"You see your 9-year-old stand up there and play with B. B. King and the crowd goes wild, you take notice," his mother says now. "I could never have dreamed of such a thing happening."
This career of Brody's has been an unexpected detour in the life of the Buster family of rural Paola, Kan. What began as a nice hobby for the boy has within two years exploded with unexpected consequences. There was his appearance on ABC-TV's sitcom "Full House." And this week, Brody began filming a guest spot on the syndicated hit television series "Baywatch."
Six months after arriving in Los Angeles, Brody is represented by the same management firm (Morra, Brezner, Steinberg and Tennenbaum) that handles the massive careers of Robin Williams and Billy Crystal.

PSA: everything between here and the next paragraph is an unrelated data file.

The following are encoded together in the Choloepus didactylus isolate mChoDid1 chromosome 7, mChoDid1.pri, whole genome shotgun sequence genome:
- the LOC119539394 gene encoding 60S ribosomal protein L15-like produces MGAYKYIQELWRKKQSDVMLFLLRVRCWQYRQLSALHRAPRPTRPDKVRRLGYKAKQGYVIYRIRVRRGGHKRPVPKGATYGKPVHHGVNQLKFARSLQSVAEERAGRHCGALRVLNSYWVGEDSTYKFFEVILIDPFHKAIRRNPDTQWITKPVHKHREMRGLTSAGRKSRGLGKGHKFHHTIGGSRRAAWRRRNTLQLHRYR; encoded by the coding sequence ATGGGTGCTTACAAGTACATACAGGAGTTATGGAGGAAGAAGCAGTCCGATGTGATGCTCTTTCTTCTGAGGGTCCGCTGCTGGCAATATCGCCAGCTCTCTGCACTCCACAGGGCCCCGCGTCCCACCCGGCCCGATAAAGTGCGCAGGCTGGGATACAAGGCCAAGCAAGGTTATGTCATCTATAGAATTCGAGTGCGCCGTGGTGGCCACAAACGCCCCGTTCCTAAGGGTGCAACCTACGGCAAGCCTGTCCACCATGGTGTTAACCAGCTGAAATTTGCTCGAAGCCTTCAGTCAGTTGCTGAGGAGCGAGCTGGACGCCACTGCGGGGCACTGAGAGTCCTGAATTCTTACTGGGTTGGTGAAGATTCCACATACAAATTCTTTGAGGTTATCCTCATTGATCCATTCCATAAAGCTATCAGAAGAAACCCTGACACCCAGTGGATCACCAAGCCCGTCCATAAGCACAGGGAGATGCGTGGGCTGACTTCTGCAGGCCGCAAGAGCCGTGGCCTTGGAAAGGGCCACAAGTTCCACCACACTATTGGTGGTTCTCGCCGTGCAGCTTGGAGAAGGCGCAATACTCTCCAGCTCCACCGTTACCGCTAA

But Brody, who is now 10, seems the least surprised of anyone. Even before he first picked up a harmonica, Brody would watch the Grammy Awards with his parents and practice his own acceptance speeches, thank ing Mom and Dad.
"He can actually play," says guitarist Vincent Labauve, 37, musical director of the Bluesbusters. The veteran sideman for such artists as Ike Turner, Solomon Burke, Barry White and the Coasters, adds, "We're not lacking musically. I wouldn't care if he was 2. The musical content is what I go for. I go for the talent.
"I don't feel any kind of stigma because we've got a 10-year-old kid in front of us. That doesn't bother me in the least. I'm more relaxed on this gig than I am on the big professional gigs that I've done."